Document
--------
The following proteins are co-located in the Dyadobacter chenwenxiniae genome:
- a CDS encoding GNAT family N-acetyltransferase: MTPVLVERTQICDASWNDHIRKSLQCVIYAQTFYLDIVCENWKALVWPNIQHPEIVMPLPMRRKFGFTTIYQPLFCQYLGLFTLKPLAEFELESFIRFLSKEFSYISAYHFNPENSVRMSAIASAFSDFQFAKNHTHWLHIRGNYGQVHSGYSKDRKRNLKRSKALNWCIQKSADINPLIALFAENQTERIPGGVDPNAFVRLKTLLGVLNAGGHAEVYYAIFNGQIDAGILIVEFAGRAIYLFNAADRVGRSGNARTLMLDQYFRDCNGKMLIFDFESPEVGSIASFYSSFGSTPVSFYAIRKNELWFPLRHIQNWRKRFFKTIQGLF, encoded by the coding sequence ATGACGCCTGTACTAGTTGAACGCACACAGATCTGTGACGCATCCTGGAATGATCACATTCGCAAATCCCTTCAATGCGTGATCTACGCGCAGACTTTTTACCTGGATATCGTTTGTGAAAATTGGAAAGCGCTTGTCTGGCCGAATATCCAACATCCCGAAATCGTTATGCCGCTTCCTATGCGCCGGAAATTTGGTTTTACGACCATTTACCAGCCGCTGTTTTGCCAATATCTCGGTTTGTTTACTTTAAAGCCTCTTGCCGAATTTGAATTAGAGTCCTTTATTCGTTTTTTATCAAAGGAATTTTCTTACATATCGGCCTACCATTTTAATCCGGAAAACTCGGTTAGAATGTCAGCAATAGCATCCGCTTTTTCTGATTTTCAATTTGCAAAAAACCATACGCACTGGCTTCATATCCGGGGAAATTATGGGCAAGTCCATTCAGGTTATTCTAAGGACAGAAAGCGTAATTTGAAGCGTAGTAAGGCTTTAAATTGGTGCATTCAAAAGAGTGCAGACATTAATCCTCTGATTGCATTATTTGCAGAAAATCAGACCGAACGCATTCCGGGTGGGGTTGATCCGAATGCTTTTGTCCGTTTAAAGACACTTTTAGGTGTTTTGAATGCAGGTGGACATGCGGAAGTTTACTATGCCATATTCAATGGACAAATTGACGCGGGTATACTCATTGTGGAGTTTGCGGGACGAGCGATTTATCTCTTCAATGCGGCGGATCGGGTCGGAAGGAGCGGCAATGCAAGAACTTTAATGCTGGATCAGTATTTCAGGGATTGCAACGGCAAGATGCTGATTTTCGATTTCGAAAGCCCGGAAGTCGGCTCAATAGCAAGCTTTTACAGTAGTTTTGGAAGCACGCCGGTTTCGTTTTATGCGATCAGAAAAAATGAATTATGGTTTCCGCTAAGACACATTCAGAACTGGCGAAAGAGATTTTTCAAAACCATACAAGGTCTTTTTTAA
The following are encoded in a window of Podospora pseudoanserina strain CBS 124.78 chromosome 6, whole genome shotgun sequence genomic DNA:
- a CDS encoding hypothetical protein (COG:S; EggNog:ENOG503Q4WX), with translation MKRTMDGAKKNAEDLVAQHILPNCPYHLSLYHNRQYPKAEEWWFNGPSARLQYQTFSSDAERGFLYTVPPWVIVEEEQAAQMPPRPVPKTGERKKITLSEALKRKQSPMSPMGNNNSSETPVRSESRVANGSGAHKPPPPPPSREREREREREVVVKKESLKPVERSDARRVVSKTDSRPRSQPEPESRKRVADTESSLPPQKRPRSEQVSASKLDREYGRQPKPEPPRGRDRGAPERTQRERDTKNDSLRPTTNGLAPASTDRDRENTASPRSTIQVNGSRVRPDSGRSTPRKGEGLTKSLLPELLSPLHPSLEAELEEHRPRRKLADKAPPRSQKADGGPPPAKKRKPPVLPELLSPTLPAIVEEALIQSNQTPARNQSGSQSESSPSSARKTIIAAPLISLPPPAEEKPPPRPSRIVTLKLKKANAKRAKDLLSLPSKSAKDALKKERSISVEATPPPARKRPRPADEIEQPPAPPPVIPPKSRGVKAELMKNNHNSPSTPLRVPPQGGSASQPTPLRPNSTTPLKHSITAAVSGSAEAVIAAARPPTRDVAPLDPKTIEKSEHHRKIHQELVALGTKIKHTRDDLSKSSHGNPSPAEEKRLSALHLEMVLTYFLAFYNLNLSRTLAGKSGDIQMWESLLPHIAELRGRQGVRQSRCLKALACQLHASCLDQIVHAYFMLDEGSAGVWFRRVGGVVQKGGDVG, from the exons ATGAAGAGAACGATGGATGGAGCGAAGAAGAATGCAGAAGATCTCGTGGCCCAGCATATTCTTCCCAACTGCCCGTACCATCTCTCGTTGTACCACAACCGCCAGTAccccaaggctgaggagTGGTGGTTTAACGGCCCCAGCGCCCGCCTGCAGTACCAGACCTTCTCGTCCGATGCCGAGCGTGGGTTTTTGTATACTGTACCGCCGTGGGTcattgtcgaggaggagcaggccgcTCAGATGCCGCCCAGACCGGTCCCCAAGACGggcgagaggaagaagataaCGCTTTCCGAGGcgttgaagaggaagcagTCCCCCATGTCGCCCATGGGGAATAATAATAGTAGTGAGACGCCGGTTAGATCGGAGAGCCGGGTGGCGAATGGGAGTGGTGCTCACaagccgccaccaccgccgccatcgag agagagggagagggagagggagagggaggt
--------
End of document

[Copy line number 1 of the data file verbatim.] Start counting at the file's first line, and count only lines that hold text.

The following proteins are co-located in the Dyadobacter chenwenxiniae genome: